I never made it to base camp. Everyone who goes to Nepal goes to base camp, about thirty thousand people descend every year from all over the world to this one part of the country, and they never go anywhere else. Base camp, or so I've heard, is an ugly place. The trees have been razed to make warm showers for travelers. There's litter everywhere. Plastic doesn't decay. Once you drop it on the ground, it will remain there forever. Instead, I would go on a trip titled Lower Everest Trek. This trip would begin at the house of a local family, and would continue by foot across areas almost entirely untouched. The land would be lush and fertile and you would only see other people now and again carrying up to 70 pounds in a basket, using a strap that wrapped around the basket and braced against the forehead. Infrastructure would be non-existent. Local people, when you saw them, would be happy to see you. I don't have pictures of these people, mostly because I think it's rude. There you are, carrying 70 pounds on your way home to the village, and here is a complete stranger taking your picture to take home and show their friends.  
Altitude was not a problem. I took altitude medication when I went to Peru, and never acclimated properly. When I tried not taking the medication, I got nauseating headaches and went back on. In Nepal I didn't take anything, which sounds insane. There were the usual effects -  higher altitude usually meant more pressure on the kidneys and the almost incessant need to pee. The world become your toilet. It also means slower digestion, and difficulty digesting proteins. I tried to stick to eating mostly carbohydrates the higher I went. But what was different on this trip, was that the elevation was gradual. Every day we walked, and every night I slept at a consistently higher elevation so my body was able to acclimate naturally. The highest I went was 13,000 feet. From that vantage point, I saw the peaks in the first photo. Their names: Gauri Shankar (a sacred mountain that no one is allowed to climb), Karyalung, Khatang, Numbur, Everest, Lhotse, Amadablam, Makalu, Buruntse. My spelling may not be entirely correct.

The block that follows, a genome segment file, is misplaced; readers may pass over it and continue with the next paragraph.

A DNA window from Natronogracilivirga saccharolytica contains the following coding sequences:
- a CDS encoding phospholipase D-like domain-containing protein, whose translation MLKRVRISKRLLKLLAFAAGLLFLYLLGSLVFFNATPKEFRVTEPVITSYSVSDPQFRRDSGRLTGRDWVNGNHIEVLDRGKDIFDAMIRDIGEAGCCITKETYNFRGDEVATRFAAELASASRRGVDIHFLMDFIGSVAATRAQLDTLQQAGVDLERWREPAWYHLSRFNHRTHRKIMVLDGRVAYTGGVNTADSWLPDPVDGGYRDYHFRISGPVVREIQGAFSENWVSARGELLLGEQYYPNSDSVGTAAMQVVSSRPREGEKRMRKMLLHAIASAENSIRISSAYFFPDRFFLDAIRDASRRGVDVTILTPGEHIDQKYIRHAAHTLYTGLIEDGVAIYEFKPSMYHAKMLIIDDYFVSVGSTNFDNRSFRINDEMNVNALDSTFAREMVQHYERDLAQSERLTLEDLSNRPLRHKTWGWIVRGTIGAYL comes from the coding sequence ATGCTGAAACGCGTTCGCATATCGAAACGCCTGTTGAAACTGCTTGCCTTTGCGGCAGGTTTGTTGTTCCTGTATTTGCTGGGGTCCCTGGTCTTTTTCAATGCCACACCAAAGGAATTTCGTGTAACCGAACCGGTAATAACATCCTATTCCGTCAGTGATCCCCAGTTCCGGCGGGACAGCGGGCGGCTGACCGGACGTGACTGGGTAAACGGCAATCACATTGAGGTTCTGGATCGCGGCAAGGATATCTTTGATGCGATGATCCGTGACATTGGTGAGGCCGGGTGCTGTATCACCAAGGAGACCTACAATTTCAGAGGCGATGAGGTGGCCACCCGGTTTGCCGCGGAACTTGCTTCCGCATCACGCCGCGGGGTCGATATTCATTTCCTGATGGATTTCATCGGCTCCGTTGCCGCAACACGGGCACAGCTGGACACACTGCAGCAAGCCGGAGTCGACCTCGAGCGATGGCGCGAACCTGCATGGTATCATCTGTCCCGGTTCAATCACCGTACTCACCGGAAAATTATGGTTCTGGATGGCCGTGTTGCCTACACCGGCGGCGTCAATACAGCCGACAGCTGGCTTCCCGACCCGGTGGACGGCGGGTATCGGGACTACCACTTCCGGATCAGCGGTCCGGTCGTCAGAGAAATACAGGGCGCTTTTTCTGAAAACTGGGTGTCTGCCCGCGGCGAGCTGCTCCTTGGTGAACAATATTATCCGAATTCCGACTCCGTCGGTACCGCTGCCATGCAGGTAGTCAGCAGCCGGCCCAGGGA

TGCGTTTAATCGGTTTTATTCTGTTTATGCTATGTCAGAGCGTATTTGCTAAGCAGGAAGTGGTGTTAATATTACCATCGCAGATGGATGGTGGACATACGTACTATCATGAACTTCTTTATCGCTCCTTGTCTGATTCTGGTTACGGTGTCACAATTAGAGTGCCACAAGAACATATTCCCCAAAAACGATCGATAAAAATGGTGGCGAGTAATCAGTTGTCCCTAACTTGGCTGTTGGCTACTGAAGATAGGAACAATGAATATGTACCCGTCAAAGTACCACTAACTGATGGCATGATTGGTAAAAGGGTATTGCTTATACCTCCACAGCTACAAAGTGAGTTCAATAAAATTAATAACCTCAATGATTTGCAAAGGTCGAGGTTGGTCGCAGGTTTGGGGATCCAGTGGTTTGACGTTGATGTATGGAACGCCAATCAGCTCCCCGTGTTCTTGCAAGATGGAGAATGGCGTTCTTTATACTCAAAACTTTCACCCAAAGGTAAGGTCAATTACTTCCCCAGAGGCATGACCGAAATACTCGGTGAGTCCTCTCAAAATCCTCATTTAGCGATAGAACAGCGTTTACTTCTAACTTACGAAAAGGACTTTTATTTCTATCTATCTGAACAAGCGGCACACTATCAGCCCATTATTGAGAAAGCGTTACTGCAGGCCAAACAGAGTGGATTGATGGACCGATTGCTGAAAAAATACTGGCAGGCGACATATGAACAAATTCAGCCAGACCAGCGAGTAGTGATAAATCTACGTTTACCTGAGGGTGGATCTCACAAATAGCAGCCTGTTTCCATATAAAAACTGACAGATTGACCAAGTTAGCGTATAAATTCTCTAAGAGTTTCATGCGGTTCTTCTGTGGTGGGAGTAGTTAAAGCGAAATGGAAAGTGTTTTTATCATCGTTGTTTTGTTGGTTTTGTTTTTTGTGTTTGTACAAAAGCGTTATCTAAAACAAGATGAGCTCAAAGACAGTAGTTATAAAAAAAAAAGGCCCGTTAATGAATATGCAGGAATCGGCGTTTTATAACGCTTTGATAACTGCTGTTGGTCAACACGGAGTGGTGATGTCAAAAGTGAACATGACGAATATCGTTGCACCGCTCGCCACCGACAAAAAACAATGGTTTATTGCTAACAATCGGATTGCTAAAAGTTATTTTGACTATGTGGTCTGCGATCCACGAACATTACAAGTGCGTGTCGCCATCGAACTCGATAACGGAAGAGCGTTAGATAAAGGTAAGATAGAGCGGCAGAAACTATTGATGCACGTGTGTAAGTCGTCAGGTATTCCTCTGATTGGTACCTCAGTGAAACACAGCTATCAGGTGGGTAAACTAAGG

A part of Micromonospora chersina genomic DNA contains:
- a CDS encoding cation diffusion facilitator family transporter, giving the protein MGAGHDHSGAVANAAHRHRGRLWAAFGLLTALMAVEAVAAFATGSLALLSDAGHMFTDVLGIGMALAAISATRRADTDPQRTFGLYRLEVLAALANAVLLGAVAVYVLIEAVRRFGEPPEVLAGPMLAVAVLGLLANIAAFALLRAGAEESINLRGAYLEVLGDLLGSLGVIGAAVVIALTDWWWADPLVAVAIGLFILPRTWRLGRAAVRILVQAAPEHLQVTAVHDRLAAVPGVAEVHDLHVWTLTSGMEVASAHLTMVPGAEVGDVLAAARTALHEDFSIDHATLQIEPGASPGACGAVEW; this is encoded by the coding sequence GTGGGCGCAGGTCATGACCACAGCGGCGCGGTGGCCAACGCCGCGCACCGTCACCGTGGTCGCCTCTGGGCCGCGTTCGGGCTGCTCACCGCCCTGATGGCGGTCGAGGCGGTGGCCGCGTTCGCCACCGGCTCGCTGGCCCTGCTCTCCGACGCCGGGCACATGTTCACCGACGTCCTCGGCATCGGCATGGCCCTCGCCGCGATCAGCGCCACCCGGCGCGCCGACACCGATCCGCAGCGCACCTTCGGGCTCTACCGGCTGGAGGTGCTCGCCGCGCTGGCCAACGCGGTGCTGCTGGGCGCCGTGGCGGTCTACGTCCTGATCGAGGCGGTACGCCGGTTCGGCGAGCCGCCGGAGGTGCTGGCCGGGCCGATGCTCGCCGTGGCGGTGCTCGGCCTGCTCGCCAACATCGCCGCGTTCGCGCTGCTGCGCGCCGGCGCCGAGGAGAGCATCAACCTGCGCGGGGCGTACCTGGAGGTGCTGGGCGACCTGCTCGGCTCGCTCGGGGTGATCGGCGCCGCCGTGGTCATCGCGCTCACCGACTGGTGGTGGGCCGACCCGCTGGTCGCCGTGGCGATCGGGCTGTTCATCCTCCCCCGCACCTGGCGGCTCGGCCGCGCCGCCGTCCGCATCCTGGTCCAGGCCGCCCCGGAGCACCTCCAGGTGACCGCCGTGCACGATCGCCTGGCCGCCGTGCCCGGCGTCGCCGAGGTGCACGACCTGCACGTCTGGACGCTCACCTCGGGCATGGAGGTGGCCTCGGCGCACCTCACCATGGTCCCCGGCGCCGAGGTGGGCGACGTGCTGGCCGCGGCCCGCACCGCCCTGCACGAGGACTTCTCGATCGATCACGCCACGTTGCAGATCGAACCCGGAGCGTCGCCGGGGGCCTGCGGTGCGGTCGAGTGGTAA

cheese factory views
View from the Cheese Factory
While I was researching for guides - this was not the kind of trip I would feel comfortable just "winging it" on my own, living on luck and a prayer - I was surprised by the lack of information available. When I got to Kathmandu, I could understand why. There were next to no Americans. There were Europeans (Germans mainly), Australians, Indians and Chinese (these being the two neighboring countries). It could have been because the country only recently opened for business. Nepal had immersed in civil war from 1996 - 2006. In 2006, the country became a republic. During the war, the government devoted all its resources to fighting the Maoists, and forgot about its people. While I was there, the country was still putting itself back together. We rode part of the way in a jeep across dirt roads. The next day, it rained and the roads washed away. So the country is still finding its way.

Mani wall
Mani Wall
Above is a Mani Wall, which is a Buddhist structure built along the roadside. As you see, you cannot separate Nepal from Buddhism. The two are intertwined. If I talked about Nepal and casually omitted any mention of Buddhism, I might as well have just hiked the Appalachian trail.  

My biggest fear on this trip, was not the physical exertion, the country conditions, or accidentally drinking exotic e. coli and getting diarrhea. It was potentially handing over money to a fraudulent or inept travel agency. In that sense, I was very lucky. I wanted to work with a smaller travel agency, and I wanted a local guide, and both these needs were met. The trip was very well organized, my guide provided food for me in the middle of nowhere, three meals every day, and I did not get sick. In fact, I ate very well. 

Travel Agency:
Himalayan High Treks This agency is based in the US and has offices in San Francisco. I took the Nepal: Lower Everest trip. The agency will help you prepare everything you need. The Nepal trip is listed as moderate, so you can pick the level you are most comfortable with. 

Three Jewels Adventures: Our guide for the Nepal trip, Amber Tamang, also owns his own travel agency based in Nepal and can offer more extensive and personalized trips.  I trust Amber, and I also trust his staff. I always felt safe as a female in the middle of wilderness. 

Third Eye Travel: I worked with Sonam and Usha to book my Airline tickets to Kathmandu, Nepal. Airline tickets were my biggest expense, and I wanted to get a deal on a nicer airline, such as Cathay Pacific, because flight would take a long time, a layover was inevitable, and I don't believe in unnecessary suffering.  

I will talk a little about Kathmandu in another post. 
Nepal Landscape9 Before sunrise